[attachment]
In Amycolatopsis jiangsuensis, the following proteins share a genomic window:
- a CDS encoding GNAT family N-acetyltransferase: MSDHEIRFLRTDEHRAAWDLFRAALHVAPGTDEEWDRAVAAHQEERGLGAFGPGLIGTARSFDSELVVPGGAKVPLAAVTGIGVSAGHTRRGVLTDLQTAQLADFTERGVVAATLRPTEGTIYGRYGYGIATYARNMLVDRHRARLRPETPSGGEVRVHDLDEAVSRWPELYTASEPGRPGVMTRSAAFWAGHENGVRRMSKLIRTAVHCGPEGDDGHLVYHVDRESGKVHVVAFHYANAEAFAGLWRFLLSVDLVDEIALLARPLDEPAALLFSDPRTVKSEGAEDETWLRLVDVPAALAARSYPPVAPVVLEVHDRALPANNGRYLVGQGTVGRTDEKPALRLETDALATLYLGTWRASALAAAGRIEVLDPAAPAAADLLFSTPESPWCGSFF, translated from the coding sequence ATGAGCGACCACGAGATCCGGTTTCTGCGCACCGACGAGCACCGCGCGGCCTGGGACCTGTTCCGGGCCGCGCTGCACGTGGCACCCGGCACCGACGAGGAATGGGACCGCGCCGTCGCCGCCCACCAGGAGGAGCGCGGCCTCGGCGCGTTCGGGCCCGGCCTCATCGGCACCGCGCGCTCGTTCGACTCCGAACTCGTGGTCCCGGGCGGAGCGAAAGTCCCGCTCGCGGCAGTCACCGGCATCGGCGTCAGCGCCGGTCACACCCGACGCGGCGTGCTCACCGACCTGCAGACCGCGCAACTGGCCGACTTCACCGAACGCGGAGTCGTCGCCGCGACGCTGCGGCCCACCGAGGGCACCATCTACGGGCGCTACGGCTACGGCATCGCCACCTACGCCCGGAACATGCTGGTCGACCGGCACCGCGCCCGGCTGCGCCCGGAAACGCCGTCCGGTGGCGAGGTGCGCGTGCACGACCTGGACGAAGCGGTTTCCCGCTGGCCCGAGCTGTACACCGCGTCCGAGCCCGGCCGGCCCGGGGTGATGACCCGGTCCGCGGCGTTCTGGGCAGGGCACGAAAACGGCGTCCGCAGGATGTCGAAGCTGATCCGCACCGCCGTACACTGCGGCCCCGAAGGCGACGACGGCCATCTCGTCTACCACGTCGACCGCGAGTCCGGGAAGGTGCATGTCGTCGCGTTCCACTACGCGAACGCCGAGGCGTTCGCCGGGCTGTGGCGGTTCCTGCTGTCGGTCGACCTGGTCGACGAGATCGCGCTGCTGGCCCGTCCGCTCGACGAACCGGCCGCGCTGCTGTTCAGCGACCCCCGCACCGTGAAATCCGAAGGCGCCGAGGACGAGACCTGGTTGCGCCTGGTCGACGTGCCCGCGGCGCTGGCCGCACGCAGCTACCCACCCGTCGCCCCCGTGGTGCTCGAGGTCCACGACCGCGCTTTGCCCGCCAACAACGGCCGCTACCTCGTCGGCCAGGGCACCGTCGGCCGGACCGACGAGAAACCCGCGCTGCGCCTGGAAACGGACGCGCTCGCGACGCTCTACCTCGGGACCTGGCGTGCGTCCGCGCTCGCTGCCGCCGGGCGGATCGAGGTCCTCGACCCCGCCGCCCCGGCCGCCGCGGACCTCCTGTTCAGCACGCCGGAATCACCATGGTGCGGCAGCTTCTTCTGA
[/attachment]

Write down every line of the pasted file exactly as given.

In Amycolatopsis jiangsuensis, the following proteins share a genomic window:
- a CDS encoding GNAT family N-acetyltransferase: MSDHEIRFLRTDEHRAAWDLFRAALHVAPGTDEEWDRAVAAHQEERGLGAFGPGLIGTARSFDSELVVPGGAKVPLAAVTGIGVSAGHTRRGVLTDLQTAQLADFTERGVVAATLRPTEGTIYGRYGYGIATYARNMLVDRHRARLRPETPSGGEVRVHDLDEAVSRWPELYTASEPGRPGVMTRSAAFWAGHENGVRRMSKLIRTAVHCGPEGDDGHLVYHVDRESGKVHVVAFHYANAEAFAGLWRFLLSVDLVDEIALLARPLDEPAALLFSDPRTVKSEGAEDETWLRLVDVPAALAARSYPPVAPVVLEVHDRALPANNGRYLVGQGTVGRTDEKPALRLETDALATLYLGTWRASALAAAGRIEVLDPAAPAAADLLFSTPESPWCGSFF, translated from the coding sequence ATGAGCGACCACGAGATCCGGTTTCTGCGCACCGACGAGCACCGCGCGGCCTGGGACCTGTTCCGGGCCGCGCTGCACGTGGCACCCGGCACCGACGAGGAATGGGACCGCGCCGTCGCCGCCCACCAGGAGGAGCGCGGCCTCGGCGCGTTCGGGCCCGGCCTCATCGGCACCGCGCGCTCGTTCGACTCCGAACTCGTGGTCCCGGGCGGAGCGAAAGTCCCGCTCGCGGCAGTCACCGGCATCGGCGTCAGCGCCGGTCACACCCGACGCGGCGTGCTCACCGACCTGCAGACCGCGCAACTGGCCGACTTCACCGAACGCGGAGTCGTCGCCGCGACGCTGCGGCCCACCGAGGGCACCATCTACGGGCGCTACGGCTACGGCATCGCCACCTACGCCCGGAACATGCTGGTCGACCGGCACCGCGCCCGGCTGCGCCCGGAAACGCCGTCCGGTGGCGAGGTGCGCGTGCACGACCTGGACGAAGCGGTTTCCCGCTGGCCCGAGCTGTACACCGCGTCCGAGCCCGGCCGGCCCGGGGTGATGACCCGGTCCGCGGCGTTCTGGGCAGGGCACGAAAACGGCGTCCGCAGGATGTCGAAGCTGATCCGCACCGCCGTACACTGCGGCCCCGAAGGCGACGACGGCCATCTCGTCTACCACGTCGACCGCGAGTCCGGGAAGGTGCATGTCGTCGCGTTCCACTACGCGAACGCCGAGGCGTTCGCCGGGCTGTGGCGGTTCCTGCTGTCGGTCGACCTGGTCGACGAGATCGCGCTGCTGGCCCGTCCGCTCGACGAACCGGCCGCGCTGCTGTTCAGCGACCCCCGCACCGTGAAATCCGAAGGCGCCGAGGACGAGACCTGGTTGCGCCTGGTCGACGTGCCCGCGGCGCTGGCCGCACGCAGCTACCCACCCGTCGCCCCCGTGGTGCTCGAGGTCCACGACCGCGCTTTGCCCGCCAACAACGGCCGCTACCTCGTCGGCCAGGGCACCGTCGGCCGGACCGACGAGAAACCCGCGCTGCGCCTGGAAACGGACGCGCTCGCGACGCTCTACCTCGGGACCTGGCGTGCGTCCGCGCTCGCTGCCGCCGGGCGGATCGAGGTCCTCGACCCCGCCGCCCCGGCCGCCGCGGACCTCCTGTTCAGCACGCCGGAATCACCATGGTGCGGCAGCTTCTTCTGA